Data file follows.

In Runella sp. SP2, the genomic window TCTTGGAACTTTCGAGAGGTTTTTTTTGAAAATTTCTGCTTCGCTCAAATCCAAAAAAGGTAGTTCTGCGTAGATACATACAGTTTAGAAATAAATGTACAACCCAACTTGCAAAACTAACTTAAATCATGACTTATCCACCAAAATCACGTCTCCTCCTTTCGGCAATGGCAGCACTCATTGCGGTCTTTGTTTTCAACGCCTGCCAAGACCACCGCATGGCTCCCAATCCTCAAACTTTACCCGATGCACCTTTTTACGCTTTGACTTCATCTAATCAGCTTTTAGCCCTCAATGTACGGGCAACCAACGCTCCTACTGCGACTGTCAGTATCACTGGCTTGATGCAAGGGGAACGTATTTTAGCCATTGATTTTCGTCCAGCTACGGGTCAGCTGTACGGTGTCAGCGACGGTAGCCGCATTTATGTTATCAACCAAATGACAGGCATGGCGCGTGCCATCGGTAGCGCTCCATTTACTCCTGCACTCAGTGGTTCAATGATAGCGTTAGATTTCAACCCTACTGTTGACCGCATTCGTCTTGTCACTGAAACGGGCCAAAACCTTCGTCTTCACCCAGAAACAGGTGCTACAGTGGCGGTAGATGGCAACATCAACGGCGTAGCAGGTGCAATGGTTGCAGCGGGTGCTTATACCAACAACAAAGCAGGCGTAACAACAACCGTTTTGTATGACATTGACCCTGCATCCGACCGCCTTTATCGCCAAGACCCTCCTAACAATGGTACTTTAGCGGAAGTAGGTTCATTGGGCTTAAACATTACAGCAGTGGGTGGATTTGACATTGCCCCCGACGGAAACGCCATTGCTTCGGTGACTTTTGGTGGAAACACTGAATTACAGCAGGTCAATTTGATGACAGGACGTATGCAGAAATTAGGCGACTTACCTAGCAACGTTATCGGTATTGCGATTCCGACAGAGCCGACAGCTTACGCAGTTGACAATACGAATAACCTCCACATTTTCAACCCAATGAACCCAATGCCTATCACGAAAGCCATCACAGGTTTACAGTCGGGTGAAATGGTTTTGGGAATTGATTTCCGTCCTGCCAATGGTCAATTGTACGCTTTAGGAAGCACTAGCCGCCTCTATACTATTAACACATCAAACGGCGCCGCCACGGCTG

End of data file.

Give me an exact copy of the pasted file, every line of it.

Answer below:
In Runella sp. SP2, the genomic window TCTTGGAACTTTCGAGAGGTTTTTTTTGAAAATTTCTGCTTCGCTCAAATCCAAAAAAGGTAGTTCTGCGTAGATACATACAGTTTAGAAATAAATGTACAACCCAACTTGCAAAACTAACTTAAATCATGACTTATCCACCAAAATCACGTCTCCTCCTTTCGGCAATGGCAGCACTCATTGCGGTCTTTGTTTTCAACGCCTGCCAAGACCACCGCATGGCTCCCAATCCTCAAACTTTACCCGATGCACCTTTTTACGCTTTGACTTCATCTAATCAGCTTTTAGCCCTCAATGTACGGGCAACCAACGCTCCTACTGCGACTGTCAGTATCACTGGCTTGATGCAAGGGGAACGTATTTTAGCCATTGATTTTCGTCCAGCTACGGGTCAGCTGTACGGTGTCAGCGACGGTAGCCGCATTTATGTTATCAACCAAATGACAGGCATGGCGCGTGCCATCGGTAGCGCTCCATTTACTCCTGCACTCAGTGGTTCAATGATAGCGTTAGATTTCAACCCTACTGTTGACCGCATTCGTCTTGTCACTGAAACGGGCCAAAACCTTCGTCTTCACCCAGAAACAGGTGCTACAGTGGCGGTAGATGGCAACATCAACGGCGTAGCAGGTGCAATGGTTGCAGCGGGTGCTTATACCAACAACAAAGCAGGCGTAACAACAACCGTTTTGTATGACATTGACCCTGCATCCGACCGCCTTTATCGCCAAGACCCTCCTAACAATGGTACTTTAGCGGAAGTAGGTTCATTGGGCTTAAACATTACAGCAGTGGGTGGATTTGACATTGCCCCCGACGGAAACGCCATTGCTTCGGTGACTTTTGGTGGAAACACTGAATTACAGCAGGTCAATTTGATGACAGGACGTATGCAGAAATTAGGCGACTTACCTAGCAACGTTATCGGTATTGCGATTCCGACAGAGCCGACAGCTTACGCAGTTGACAATACGAATAACCTCCACATTTTCAACCCAATGAACCCAATGCCTATCACGAAAGCCATCACAGGTTTACAGTCGGGTGAAATGGTTTTGGGAATTGATTTCCGTCCTGCCAATGGTCAATTGTACGCTTTAGGAAGCACTAGCCGCCTCTATACTATTAACACATCAAACGGCGCCGCCACGGCTG